In the Eye of the Sea
In the Eye of the Sea is an Afro- and Arabfuturist short story collection by writer-performer duo Jara Nassar and Jamie McGhee.
As postcolonial science fiction movements, Arabfuturism and Afrofuturism emphasize the triumph of hope in the face of collapse. In the Eye of the Sea clings to this idea, asking, through fiction, “How can radical hope empower African and Arab communities to (re)frame and (re)interpret their past histories and build toward a self-determined future? How can such hope transcend these communities and have a global impact?”
In the Eye of the Sea is divided thematically into five sections, with two short stories in each section. The themes revolve around 1) chosen and found families, 2) symbiosis with nature, 3) connection to ancestral lands, 4) evolution of spiritual practices and 5) renewal of one’s understanding of death.
Half of the stories are Afrofuturist—that is, building speculatively on the legacies and cultural traditions of the African continent and of the African diaspora in the Caribbean and Americas. Afrofuturism, which originated in the 1970s, dares to imagine a future in which Black bodies are valued, West African traditions lost during the Transatlantic Slave Trade are recovered and new African societies thrive unvarnished by colonialism.
The other half of the stories are Arabfuturist, highlighting the technologies, potentialities and identities of the Levant and the diaspora in Western Europe. Arabfuturism, inspired by Afrofuturism, often centers on land: on forging secure ties with one’s familial homeland, free of occupation, and on reclaiming a peace that was lost for all.
LANGUAGE AND CHARACTER
Multilingualism: While English is the primary language of the stories for practical purposes, the collection foregrounds Arabic, Swahili and French Creole to disrupt linguistic imperialism. Levantine Arabic (Shami), heavily influenced by French and in more recent years by the rise of English, represents the unique everyday modalities of Arabic grown since the separation of Bilad Ash-Sham. Swahili (Kiswahili), heavily influenced by Arabic due to colonization, is the most widely spoken African language and ties African Americans back to the continent. French Creole (Kwéyòl) signifies how colonized Black subjects in the Caribbean continually reshape the colonizer’s tongue to claim the language for themselves.
Voices: A key tenet of Afro- and Arabfuturism is elevating the voices of those who traditionally go unheard. Grown from the perspective of two queer writers of color, In the Eye of the Sea spotlights characters who break away from norms, who are women, who are nonbinary, who are transgender, who are disabled, who are neurodivergent, who are poor, who are suffering from PTSD.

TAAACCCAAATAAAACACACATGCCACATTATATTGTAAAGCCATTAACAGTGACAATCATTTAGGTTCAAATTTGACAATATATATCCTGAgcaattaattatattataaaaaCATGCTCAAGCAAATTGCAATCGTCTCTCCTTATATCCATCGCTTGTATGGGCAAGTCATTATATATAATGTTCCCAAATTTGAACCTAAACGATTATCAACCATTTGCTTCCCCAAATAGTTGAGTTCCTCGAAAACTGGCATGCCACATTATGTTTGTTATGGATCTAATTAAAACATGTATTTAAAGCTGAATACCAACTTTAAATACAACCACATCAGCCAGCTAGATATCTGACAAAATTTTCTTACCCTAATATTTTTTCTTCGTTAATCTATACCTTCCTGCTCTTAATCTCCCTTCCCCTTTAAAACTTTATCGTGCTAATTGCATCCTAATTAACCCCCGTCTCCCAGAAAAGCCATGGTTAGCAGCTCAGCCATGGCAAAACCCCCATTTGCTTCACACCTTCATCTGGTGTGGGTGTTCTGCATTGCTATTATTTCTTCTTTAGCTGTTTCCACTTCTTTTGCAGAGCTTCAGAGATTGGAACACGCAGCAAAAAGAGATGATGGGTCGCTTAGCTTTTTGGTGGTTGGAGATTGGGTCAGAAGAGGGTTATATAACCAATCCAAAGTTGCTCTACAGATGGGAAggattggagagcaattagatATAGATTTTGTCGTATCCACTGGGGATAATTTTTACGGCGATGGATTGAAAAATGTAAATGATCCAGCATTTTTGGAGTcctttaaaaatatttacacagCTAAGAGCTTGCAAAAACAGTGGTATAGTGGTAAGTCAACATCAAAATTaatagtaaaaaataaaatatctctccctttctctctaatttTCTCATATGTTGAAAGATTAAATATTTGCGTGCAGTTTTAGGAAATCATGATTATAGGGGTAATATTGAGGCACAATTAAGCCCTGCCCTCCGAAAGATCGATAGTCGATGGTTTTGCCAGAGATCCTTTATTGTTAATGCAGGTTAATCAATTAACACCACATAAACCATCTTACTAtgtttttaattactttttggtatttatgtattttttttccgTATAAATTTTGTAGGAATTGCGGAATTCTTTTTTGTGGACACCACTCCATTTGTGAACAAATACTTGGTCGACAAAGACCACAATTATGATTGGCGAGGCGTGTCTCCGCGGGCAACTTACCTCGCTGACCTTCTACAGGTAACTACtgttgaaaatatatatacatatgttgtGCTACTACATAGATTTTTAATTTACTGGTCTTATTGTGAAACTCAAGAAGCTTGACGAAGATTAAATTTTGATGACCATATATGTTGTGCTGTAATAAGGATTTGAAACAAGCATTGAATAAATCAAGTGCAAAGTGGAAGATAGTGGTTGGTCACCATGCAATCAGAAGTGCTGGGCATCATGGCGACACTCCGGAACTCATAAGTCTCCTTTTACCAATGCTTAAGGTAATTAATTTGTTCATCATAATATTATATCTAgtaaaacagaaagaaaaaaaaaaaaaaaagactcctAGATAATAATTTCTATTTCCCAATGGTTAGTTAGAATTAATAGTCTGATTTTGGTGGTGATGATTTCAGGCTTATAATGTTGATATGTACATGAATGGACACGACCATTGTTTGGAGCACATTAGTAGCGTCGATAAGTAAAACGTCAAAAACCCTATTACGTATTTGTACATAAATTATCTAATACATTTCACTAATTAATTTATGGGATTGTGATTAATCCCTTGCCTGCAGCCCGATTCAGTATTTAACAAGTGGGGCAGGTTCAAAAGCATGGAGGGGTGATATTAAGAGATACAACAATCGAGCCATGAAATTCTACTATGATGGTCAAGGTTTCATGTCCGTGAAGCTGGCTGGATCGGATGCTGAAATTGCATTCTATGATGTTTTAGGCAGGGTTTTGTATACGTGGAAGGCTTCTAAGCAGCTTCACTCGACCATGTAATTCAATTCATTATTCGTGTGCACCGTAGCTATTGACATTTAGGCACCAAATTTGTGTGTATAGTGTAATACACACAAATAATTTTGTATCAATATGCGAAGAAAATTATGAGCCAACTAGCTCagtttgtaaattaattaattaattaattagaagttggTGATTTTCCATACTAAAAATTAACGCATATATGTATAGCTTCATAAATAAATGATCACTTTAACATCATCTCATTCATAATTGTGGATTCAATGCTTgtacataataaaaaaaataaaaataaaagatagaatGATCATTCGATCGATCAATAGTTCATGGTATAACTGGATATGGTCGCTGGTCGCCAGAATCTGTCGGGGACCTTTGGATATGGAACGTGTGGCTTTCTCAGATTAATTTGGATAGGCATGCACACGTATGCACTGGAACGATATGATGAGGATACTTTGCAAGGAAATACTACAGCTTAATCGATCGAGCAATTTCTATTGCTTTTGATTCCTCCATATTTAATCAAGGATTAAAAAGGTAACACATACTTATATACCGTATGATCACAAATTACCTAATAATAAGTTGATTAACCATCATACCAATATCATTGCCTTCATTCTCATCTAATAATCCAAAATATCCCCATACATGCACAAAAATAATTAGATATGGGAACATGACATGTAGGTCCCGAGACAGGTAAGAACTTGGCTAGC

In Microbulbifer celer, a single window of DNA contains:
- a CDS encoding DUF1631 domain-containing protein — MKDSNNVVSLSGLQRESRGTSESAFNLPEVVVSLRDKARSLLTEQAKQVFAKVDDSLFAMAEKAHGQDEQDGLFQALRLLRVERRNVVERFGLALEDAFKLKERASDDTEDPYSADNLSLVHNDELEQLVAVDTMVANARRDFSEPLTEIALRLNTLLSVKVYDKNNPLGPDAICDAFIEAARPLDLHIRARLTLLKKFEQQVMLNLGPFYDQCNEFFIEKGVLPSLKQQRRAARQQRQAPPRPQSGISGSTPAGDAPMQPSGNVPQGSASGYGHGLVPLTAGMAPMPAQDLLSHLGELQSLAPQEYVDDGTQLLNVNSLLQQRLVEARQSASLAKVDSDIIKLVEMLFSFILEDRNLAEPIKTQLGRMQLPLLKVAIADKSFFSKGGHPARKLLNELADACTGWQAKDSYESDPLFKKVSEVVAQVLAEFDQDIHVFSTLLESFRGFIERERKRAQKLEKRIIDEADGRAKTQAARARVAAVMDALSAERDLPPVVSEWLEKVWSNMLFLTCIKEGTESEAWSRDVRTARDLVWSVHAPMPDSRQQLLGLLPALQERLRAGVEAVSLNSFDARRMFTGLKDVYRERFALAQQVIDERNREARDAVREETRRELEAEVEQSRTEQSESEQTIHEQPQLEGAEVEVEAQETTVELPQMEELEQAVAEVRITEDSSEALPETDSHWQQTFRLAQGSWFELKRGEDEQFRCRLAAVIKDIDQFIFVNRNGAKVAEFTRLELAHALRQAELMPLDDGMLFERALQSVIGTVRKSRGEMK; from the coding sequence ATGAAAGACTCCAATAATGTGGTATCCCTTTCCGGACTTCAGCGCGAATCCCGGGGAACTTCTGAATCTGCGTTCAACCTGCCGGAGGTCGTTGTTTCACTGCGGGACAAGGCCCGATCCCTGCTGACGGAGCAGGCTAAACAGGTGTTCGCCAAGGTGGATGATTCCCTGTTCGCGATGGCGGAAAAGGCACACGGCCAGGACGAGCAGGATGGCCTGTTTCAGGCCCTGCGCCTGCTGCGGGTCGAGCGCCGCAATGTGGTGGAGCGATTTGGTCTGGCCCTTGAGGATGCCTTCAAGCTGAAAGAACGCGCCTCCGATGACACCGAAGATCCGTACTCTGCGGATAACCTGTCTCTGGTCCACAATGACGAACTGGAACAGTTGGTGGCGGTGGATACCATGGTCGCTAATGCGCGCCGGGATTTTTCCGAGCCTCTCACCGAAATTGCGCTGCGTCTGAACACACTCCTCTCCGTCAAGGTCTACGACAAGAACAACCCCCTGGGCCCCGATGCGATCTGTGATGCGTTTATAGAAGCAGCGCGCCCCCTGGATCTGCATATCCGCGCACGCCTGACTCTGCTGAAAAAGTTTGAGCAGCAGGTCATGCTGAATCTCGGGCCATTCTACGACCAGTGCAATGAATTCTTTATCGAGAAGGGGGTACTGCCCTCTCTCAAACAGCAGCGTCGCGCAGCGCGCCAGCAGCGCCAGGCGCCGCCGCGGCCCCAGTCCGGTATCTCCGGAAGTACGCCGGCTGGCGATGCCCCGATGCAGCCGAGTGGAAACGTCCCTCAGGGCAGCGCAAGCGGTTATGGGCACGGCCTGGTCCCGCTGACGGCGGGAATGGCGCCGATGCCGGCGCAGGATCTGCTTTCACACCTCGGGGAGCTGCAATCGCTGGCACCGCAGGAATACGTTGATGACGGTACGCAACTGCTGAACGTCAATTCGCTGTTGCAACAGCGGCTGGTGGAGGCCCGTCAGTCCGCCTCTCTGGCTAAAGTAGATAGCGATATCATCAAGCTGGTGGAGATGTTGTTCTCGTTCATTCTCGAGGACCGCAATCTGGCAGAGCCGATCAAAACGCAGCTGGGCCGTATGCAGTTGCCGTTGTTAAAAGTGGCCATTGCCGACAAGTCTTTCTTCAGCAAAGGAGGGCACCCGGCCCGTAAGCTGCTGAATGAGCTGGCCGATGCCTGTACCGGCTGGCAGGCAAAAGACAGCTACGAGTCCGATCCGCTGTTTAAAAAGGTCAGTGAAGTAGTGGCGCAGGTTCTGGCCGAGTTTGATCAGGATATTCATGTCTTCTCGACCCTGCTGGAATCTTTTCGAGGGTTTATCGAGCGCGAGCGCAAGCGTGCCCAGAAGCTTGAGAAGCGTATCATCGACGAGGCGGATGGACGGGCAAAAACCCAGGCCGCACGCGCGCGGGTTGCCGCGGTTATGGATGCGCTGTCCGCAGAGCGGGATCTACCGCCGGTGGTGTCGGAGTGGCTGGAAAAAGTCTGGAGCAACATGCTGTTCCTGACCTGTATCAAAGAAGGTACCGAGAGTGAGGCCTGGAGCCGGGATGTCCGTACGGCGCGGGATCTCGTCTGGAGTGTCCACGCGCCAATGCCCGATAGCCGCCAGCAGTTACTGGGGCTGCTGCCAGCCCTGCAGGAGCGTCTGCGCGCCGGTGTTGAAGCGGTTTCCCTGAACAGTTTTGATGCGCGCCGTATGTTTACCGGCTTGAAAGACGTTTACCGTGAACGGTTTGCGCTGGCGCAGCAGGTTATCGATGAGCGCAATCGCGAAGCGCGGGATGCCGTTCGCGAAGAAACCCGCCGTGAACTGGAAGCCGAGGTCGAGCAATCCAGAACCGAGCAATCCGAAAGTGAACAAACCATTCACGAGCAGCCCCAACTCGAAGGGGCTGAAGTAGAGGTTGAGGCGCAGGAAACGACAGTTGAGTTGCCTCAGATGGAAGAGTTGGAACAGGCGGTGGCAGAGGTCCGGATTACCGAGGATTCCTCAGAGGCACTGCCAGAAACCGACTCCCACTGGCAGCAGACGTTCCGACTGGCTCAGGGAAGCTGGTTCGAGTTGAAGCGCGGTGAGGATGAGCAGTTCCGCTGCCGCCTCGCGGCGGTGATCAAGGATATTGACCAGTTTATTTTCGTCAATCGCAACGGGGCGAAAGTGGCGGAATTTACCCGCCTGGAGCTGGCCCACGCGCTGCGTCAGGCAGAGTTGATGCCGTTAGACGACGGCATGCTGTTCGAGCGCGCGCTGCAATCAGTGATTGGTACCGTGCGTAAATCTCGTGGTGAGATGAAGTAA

Hope is not a naive idea—it is the active choice to keep building.
Hopelessness can be an ever-present ache for people with ties to Africa and the Middle East, where centuries of colonialism and slavery—compounded by environmental exploitation and governmental corruption—can leave communities feeling exhausted, exploited and discarded. This results in what philosopher Franco Berardi terms the “cancellation of the future.” This is the belief that because the present will not improve and the future will only get worse, it’s better not to imagine any future at all.
As science fiction-based art movements, Afrofuturism and Arabfuturism counter that belief, providing speculative frameworks for communities to visualize the lives they want to lead and carve a way forward, breaking away from the constant catastrophes of the everyday. Imagining the future is a political act. What cannot be envisioned cannot be pursued.
Jara Nassar and Jamie McGhee are a Berlin-based duo who focus on the liberatory potentials of futurism. They bend genre and language, and incorporate performance art into literature by echoing West African and Levantine oral storytelling traditions.
Jara Nassar is a performer, writer and anthropologist who confronts and blurs boundaries. She performs as drag king Angelo Dynamo and hosts the show Border Ctrl. Jamie McGhee is a novelist who aspires to build, through language, interactive spaces of resistance and experimentation. McGhee has authored several books and a graphic novel.